Monday, October 26, 2015

Things Becky taught me

Becky adopted me into her Baton Rouge dojo after I graduated from college and moved back south.  I spent 2-3 years sometime around nidan or sandan  travelling an hour and a half to and from her dojo every Saturday to continue my training.  I think a lot of what Becky was putting out, I was not ready to pick up.  She was always saying things like, It's about the feel in the hands.  Look at this.  Can you feel that!?"  I would always look at her dumbly and she'd say, "Exactly!" and move on to another partner or to the next thing.
  • Do not underestimate little old ladies - Or, as Karl would later put it, "You never know who you're standing next to."  Despite the fact that she was a sweet old eccentric Southern woman teaching a gentle, "peaceful" martial art, she was a scary woman, and it was impossible for anyone not to recognize that she had a lot of potential for that red hair to burst into flame.
  • Repetition, repetition, repetition - She, and her primary students, Usher and Gary, were big proponents on high repetition of technique and kata.  It seems like a lot of days she'd only work on 1 or maybe 2 techniques per class.  I know there were many days when Becky would tell me, "one more time" so many times that I would have rather died than continued with that lesson.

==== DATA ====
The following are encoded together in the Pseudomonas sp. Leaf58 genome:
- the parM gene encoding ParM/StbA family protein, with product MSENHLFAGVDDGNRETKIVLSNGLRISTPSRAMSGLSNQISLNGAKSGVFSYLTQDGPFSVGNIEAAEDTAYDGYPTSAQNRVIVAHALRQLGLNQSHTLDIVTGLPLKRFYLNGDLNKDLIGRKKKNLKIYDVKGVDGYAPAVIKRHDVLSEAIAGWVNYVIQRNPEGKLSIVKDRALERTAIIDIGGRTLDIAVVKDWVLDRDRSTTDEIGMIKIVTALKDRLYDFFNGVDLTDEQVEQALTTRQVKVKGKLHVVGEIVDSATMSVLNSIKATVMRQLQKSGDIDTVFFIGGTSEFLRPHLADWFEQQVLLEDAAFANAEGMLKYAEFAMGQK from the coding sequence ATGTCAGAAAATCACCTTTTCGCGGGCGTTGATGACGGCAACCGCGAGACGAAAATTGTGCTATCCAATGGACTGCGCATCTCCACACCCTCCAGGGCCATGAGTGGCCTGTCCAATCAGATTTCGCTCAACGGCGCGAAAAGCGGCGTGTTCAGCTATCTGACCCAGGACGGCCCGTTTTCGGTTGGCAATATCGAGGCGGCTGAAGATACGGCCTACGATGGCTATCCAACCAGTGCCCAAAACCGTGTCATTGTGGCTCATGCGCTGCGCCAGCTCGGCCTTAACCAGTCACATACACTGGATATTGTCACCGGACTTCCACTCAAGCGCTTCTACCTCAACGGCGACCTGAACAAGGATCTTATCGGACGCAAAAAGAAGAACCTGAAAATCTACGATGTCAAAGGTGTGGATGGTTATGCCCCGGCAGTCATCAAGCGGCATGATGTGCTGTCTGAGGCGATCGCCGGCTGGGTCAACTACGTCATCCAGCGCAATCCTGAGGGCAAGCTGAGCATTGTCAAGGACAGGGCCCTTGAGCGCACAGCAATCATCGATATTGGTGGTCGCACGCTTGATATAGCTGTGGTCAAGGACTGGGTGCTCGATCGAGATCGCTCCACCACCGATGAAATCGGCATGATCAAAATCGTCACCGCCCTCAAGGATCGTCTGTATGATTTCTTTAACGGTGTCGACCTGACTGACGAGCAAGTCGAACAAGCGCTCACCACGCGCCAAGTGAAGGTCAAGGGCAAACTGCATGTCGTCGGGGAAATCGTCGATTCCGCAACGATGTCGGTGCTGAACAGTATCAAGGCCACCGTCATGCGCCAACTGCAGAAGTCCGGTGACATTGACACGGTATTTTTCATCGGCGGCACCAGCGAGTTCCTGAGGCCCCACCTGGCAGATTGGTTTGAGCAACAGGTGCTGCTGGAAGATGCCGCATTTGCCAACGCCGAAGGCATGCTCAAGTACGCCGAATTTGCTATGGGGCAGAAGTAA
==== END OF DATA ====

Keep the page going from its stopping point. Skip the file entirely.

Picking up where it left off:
• I've got a religion, and aikido ain't it - At that point in my life I was into aikido in a BIG way.  I was consumed, and knew for certain that I wanted to do martial arts every day of the rest of my life.  I could not comprehend how someone could do a martial art for 20-30 years and then just stop and do something else. Soon before she retired and turned her dojo over to a couple of her students, She told me,"I've got a religion, and aikido ain't it."  I was impressed, and have pondered that for years - and it turned out to come in handy.
  • You can't just yo, you've got to yo-yo - This harkens back to Becky's and Karl's and Mac's lessons on gentle, rhythmic kuzushi.  She likened it to a yo-yo.  If you just throw the yo-yo real hard (interestingly called "yo" in Japanese, it won't do it's function, But if you tweak it gently at just the right time, it functions perfectly and effortlessly.  She called this "yo-yoing instead of just yoing."
  • It's my dojo and I'll do what I want to, wear what I want to, smoke if I want to... - Becky made Karl crazy in her dojo because she took his advice as advice instead of gospel.  He hated her wearing the Korean TKD dobok jackets that she preferred (softer and better fitting on a woman).  Lots of people have told me over the years that they'd tried out aikido at Becky's in Baton Rouge and just couldn't get into it because they came looking for the ancient oriental sage with the long white beard that they'd seen on the kung-fu movies and what they got was a chain-smoking, intimidating, unashamedly American, Southern, and Christian teacher.

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Patrick Parker
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